Fitness for Human Habitation: A guide for landlords

Fitness for Human Habitation (FFHH) act guide for landlords

Making the properties safe, healthy, and comfortable for living should be the goal of every good landlord.

In the UK, the process is also covered legally by the Homes (Fitness for Human Habitation) act. It came into force in 2019, and besides giving more rights to tenants, it was also highly supported by landlords’ associations, too.

So, what criteria do landlords have to meet? What is defined as uninhabitable living conditions? What are the penalties if a property doesn’t comply? And how to effectively inspect flats and houses to make them ready for tenants?

What is the Fitness for Human Habitation (FFHH) act?

In short, the Homes FFHH act makes it mandatory for landlords to ensure that rented houses and flats are safe and secure for living. This applies for the entire duration of a tenancy. If the set criteria are not met, tenants can sue their landlords. The landlords can then be obliged by court to fix all issues or pay compensation to their tenants.

The act was introduced on March 20, 2019, as an extension of the Landlord and Tenant Act 1985.

What are the criteria that define uninhabitable living conditions in the FFHH act?

Landlords have to ensure that the property meets the criteria set by the Landlord and Tenant Act 1985 and the Housing Health and Safety Rating System (HHSRS). Key matters that a court can consider are:

  • The building has been neglected and is in a bad condition
  • The building is unstable
  • There’s a serious problem with damp
  • It has an unsafe layout
  • There’s not enough natural light
  • There’s not enough ventilation
  • There is a problem with the supply of hot and cold water
  • There are problems with the drainage or the lavatories
  • It’s difficult to prepare and cook food or wash up

If the condition doesn’t meet any of the required criteria, the tenants should inform their landlord. Afterward, the landlord is considered responsible for the repair and should fix it as soon as possible, as stated in the act.

There are some exceptions when the landlord won’t be as responsible for the fix. These situations include:

  • If the tenant causes the problem by behaving irresponsibly or illegally
  • If a natural disaster or other unforeseeable natural phenomenon (often referred to as “act of God”) causes the issue. For example, a flood, earthquake, tsunami, or storm
  • If the problem is associated with the inventory owned by the tenant
  • If the landlord didn’t get the permission (from the owner of the property) to conduct the repair. In this case, he needs to have evidence he made a reasonable effort to obtain the permission
  • If the rental is not issued to an individual but, for example, to a local authority or educational institution

How can landlords make sure they comply with the act?

Not much has changed for landlords and property managers. They still need to invest in repairs required by the law. But the most significant efficiency gains can be achieved in the way property inspections are reported and how they communicate with tenants.

For companies managing several properties, it is beneficial to standardize the whole process of inspecting, reporting, and contract signing. Thanks to standardization, landlords can prevent mistakes that may occur at any stage of a tenancy.

Home Appraiser or Home Inspector using digital tablet in furnace room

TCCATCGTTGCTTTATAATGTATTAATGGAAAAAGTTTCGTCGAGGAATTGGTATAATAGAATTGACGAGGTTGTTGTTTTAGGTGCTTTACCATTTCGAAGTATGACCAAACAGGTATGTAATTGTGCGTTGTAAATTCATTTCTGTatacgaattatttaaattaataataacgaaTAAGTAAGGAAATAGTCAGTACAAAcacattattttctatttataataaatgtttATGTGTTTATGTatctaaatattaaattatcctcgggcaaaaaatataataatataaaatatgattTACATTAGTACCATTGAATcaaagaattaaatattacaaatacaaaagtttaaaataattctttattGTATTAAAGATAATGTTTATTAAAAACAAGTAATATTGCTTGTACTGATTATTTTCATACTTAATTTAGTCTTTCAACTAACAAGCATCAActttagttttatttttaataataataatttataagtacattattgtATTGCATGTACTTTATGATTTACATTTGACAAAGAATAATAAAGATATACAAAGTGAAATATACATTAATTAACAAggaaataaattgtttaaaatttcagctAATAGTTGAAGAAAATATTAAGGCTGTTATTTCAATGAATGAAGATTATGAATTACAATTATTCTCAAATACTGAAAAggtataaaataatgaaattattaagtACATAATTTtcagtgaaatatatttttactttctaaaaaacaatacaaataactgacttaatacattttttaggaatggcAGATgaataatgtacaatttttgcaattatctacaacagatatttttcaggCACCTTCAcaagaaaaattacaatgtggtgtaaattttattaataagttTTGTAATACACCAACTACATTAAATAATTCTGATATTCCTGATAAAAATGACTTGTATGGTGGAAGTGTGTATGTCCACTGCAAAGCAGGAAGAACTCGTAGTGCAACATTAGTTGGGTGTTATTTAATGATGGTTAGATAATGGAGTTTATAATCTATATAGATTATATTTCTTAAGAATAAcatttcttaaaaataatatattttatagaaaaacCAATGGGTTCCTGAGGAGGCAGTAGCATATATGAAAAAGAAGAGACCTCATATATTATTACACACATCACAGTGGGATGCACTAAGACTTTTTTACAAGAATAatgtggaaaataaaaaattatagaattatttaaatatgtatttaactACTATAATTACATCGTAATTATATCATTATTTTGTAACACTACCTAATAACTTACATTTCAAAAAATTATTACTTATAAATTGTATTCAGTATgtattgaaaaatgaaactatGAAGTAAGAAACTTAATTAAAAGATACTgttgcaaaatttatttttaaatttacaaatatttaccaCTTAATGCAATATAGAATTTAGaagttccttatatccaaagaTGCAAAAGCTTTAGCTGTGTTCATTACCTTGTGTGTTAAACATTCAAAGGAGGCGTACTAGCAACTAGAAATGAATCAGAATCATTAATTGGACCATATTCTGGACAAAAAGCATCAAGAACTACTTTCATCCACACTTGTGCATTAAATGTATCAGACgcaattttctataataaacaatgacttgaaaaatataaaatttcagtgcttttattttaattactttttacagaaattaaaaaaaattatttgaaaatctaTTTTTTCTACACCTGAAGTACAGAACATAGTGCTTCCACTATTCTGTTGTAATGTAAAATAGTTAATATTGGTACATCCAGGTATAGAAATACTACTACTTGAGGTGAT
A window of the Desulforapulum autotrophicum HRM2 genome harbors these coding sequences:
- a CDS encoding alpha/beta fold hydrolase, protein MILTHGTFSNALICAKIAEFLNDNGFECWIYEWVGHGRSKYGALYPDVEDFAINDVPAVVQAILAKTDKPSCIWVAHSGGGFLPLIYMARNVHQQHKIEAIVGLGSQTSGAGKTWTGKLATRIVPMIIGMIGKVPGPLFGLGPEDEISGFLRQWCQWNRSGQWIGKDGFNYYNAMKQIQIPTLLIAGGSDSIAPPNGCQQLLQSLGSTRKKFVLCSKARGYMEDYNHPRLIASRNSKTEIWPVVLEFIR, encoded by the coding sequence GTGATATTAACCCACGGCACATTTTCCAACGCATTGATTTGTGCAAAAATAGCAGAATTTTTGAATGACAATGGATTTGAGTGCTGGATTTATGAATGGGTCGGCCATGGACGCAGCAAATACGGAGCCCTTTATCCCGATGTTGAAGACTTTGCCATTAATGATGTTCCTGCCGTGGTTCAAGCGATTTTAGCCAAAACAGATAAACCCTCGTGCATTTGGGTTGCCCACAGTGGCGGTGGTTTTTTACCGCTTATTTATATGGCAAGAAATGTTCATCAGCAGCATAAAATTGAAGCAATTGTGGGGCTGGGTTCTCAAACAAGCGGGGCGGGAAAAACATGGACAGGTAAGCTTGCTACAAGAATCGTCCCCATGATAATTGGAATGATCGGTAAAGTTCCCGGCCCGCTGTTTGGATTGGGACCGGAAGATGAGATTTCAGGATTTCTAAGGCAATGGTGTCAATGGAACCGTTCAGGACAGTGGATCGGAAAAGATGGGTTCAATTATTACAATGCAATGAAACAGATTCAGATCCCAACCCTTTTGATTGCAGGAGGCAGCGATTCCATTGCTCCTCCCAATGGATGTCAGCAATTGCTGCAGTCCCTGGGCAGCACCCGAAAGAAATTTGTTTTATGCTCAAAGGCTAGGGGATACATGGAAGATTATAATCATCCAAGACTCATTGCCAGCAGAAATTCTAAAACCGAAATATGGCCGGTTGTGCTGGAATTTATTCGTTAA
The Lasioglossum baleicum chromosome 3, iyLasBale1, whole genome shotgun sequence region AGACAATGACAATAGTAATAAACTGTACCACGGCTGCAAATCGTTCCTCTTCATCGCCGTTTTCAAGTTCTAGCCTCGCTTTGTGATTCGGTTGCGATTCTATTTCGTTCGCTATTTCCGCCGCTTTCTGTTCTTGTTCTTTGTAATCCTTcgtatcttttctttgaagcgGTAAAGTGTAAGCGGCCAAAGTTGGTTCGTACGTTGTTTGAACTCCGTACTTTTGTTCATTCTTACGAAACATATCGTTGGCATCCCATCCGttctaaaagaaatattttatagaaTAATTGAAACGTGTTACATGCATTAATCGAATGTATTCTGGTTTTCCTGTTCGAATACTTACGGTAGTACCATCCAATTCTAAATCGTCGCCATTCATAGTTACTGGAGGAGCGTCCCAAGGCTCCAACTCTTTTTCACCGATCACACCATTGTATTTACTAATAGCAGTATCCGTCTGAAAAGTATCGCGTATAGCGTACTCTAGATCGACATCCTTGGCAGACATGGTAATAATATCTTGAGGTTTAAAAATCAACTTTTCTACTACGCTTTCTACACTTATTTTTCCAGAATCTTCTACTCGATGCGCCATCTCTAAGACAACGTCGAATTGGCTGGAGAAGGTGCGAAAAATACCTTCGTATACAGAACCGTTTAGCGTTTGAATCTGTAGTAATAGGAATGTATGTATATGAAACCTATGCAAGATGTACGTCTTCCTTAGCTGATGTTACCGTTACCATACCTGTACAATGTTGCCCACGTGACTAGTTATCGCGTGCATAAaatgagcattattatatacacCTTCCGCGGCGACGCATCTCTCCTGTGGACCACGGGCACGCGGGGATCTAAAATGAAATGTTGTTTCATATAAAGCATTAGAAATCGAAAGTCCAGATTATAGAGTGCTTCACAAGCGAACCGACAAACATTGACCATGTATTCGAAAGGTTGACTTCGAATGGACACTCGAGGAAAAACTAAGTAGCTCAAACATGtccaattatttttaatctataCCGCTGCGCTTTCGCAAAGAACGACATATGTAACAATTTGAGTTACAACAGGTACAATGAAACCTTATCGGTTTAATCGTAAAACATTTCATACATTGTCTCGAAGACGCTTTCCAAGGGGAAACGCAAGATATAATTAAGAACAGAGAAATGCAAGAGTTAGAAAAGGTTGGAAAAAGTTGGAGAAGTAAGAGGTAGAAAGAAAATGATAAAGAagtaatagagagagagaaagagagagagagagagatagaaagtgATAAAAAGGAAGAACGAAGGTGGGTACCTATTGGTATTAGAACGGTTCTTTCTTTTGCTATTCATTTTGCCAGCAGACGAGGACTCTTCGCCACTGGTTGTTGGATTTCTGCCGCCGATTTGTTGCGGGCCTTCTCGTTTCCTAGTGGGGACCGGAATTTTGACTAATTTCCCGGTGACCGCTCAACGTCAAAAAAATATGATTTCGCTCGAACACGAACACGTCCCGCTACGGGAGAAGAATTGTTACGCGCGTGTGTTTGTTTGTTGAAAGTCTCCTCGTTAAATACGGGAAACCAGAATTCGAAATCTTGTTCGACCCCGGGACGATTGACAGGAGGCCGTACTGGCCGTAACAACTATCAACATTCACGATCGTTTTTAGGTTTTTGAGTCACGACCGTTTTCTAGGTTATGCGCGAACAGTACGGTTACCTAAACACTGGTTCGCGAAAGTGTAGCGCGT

For example, if the landlord doesn’t use a checklist during a move-in & move-out inspection, it is easy to forget to check all the necessary inventory. Later, this can lead to an argument with the tenant about the original state of an item. That’s why it’s also beneficial to keep photo-documentation of a flat or house before a new tenant moves in.

As a lot of paperwork and documentation is required when renting out a property, it’s safer to standardize checklists and procedures at the very beginning to ensure compliance across the board.

Fit for human habitation checklist

Landlords can use paper checklists or start to use digital forms for property inspections or reporting. But while paper is a standard in the industry for decades, digital inspections are becoming more popular by the day. They make it easier to store documentation, include photos, or share reports immediately with tenants. Whichever fits them better, landlords need to make sure that the questionnaires you use are up-to-date and comply with the actual regulation.

Fitness for human habitation reporting software

You can start to digitize paper checklists with the Resco Inspections software. It offers a Questionnaire Designer feature that allows to fully customize your forms. Add your own questions to the checklists, easily capture photos with a smartphone or tablet and include them in reports immediately.

As we mentioned before, photo-documentation made during an inspection adds visual information to the communication. This can easily become the most important piece of a report for both landlords and tenants, as clear photos can prevent many potential disputes.

Fitness for Human Habitation (FFHH) act summary

The FFHH act is in force for just a little over a year, but the benefits and rights it brings to tenants are already visible. It is yet another push to further increase the industry standards, rather than a scary regulation. And digitalization opens the door to new efficiencies for all involved. With better reports, standardized checklists, or effective online communication, there can be fewer disputes regarding tenancy than ever before.

With Resco Inspections, you can also use free predefined templates to start your digital journey straight away. Utilize the move-in & move-out inspections or asbestos safety inspections template (the HHSRS standards also require the asbestos check). You can try Resco Inspections for free, simply by starting a free 30-day trial.